TW (Tim) Carson, MBE
On the last day of August Tim Carson collapsed in his car in Newbury and died on the way to hospital. He was 83 and was on his way to the offices of the Vintage Sports-Car Club, of which he was the President Emeritus. The entire Club will mourn his loss.
For so many years Tim was the VSCC, in as much as he was appointed Hon. Secretary in 1937, when the membership was a mere 150, and it was under his calm guidance that the Club grew to its present stature, Carson becoming the full-time paid Secretary in 1947 when every motor club was in a debilitated post-war condition. Tall, quietly-spoken, and completely unflappable, Tim was well-suited to build up and help run this unique organisation which believed that cars made after 1930 were inferior to the sports-cars of vintage times.
Educated at Charterhouse, Tim acquired his first motorcycle, a two-stroke New Hudson, at the age of 14 and followed this with a new Rudge Multi, a single-speed 996cc 1916 Harley-Davidson and a Martinsyde, taking part in trials, speed hill-climbs and club races at Brooklands. He bought his first car, a 1919 Chevrolet, in 1924, with which he won a gold medal in a night trial. Then came vintage cars innumerable, leading up to his evolved 30/98 Vauxhalls, although it was with a big Paige that he won a race at a Henly’s Day at Brooklands. He then got one of the 1922 TT Vauxhalls, which he drove at Brooklands and Skegness, winning two races at the Track, qualifying him for BRDC membership. He also took the Class-D 200km. record at 96.61 mph, late in 1928.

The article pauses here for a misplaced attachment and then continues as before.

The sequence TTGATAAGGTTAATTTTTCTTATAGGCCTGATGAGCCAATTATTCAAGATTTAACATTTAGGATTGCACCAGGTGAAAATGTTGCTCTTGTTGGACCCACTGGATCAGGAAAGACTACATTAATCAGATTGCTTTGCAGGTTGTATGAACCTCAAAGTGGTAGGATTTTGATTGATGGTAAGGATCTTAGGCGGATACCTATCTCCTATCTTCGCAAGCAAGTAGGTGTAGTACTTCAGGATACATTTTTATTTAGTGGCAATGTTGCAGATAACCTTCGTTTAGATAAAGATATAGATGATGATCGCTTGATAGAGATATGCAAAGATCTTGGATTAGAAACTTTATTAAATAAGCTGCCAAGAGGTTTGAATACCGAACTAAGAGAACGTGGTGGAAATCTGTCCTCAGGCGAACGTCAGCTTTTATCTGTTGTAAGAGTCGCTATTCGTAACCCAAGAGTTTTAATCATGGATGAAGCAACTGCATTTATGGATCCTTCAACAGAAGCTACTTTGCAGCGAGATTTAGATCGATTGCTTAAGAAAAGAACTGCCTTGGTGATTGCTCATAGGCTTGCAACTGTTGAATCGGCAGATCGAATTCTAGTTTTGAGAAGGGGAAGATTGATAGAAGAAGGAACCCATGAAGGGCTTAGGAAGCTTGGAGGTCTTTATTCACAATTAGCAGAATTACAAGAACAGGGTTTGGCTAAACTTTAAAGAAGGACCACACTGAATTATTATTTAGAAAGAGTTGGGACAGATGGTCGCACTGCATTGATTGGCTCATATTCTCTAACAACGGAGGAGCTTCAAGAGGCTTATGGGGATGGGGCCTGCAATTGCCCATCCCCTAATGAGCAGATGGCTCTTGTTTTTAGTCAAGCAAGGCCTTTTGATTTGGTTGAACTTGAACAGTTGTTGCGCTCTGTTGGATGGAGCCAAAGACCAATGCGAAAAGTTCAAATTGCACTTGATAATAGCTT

After this Tim Carson built the Vauxhall-engined Carson Special, with which he competed at Donnington and Shelsley Walsh. When the VSCC was formed Tim was publican of “The Phoenix” and Hartley Wintney, which became the Club’s HQ, and as he was dealing in the better motorcars this became known also as “the Home of the 30/98”. All this varied experience stood him in excellent stead as Secretary of the new, lively VSCC, helped materially by his late wife Marjorie. Absolutely fair in interpreting regulations, Tim seldom missed the action; I remember, for instance, when an over-keen competitor tried to join the Oulton Park starting-grid after it had been closed, Carson suddenly became alive, stopping the driver with a quiet but firm admonition . . .
When the time cane for Tim to step-down his place was taken equally effectively by Peter Hull who would, I am sure, be the first to agree that the steady development of the VSCC in its formative years was very largely due to Tim, who retained his interest to the end. WB
Pre-war cars have indulged in some notable long-distance feats recently and now news is coming through of this year’s Raid to Bolzano by members of the Frazer Nash Section of the VSCC, the “Chain Gang”. Not only did most of the 69 cars (including some “modern” ‘Nashes) survive the 3,000-mile journey which included many Alpine passes, but Roger Richmond in his GN-Morgan climbed the Stelvio with its 48 hairpins in a time only two minutes longer than that of the winning E-type Jaguar in the Pirelli Marathon, and the vee-twin air-cooled GNs of Tom McEwan/Bill Craddock and Mike Bullett, the latter in a 1920 ioe tourer, also successfully ascended this 9,000 ft. pass.
The Centenary of Archie Frazer-Nash is commemorated in David Thirlby’s well-illustrated booklet, available for £2.25 post-free, from Brian Heath, Spring Cottage, 20 High Street, Milford-on-Sea, Lymington, Hants., SO41 0QD –a fine tribute to a remarkable character, but we are astonished to note that in two captions the Frazer Nash car is hyphenated!